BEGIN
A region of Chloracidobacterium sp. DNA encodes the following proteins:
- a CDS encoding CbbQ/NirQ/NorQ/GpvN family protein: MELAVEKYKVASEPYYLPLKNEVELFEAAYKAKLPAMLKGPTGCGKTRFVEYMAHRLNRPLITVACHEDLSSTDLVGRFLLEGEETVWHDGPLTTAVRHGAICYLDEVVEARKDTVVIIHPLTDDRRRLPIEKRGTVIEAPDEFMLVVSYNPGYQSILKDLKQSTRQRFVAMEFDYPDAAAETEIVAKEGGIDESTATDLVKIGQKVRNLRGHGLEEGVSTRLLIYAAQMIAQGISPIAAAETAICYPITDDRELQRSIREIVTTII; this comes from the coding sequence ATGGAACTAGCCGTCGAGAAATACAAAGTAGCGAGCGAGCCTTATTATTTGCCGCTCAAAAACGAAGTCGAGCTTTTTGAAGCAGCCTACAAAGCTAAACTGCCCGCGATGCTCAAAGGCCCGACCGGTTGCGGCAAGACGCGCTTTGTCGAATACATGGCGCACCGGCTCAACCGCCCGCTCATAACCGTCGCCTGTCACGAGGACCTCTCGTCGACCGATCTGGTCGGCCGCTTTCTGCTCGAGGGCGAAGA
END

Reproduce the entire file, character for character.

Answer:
A region of Chloracidobacterium sp. DNA encodes the following proteins:
- a CDS encoding CbbQ/NirQ/NorQ/GpvN family protein: MELAVEKYKVASEPYYLPLKNEVELFEAAYKAKLPAMLKGPTGCGKTRFVEYMAHRLNRPLITVACHEDLSSTDLVGRFLLEGEETVWHDGPLTTAVRHGAICYLDEVVEARKDTVVIIHPLTDDRRRLPIEKRGTVIEAPDEFMLVVSYNPGYQSILKDLKQSTRQRFVAMEFDYPDAAAETEIVAKEGGIDESTATDLVKIGQKVRNLRGHGLEEGVSTRLLIYAAQMIAQGISPIAAAETAICYPITDDRELQRSIREIVTTII; this comes from the coding sequence ATGGAACTAGCCGTCGAGAAATACAAAGTAGCGAGCGAGCCTTATTATTTGCCGCTCAAAAACGAAGTCGAGCTTTTTGAAGCAGCCTACAAAGCTAAACTGCCCGCGATGCTCAAAGGCCCGACCGGTTGCGGCAAGACGCGCTTTGTCGAATACATGGCGCACCGGCTCAACCGCCCGCTCATAACCGTCGCCTGTCACGAGGACCTCTCGTCGACCGATCTGGTCGGCCGCTTTCTGCTCGAGGGCGAAGA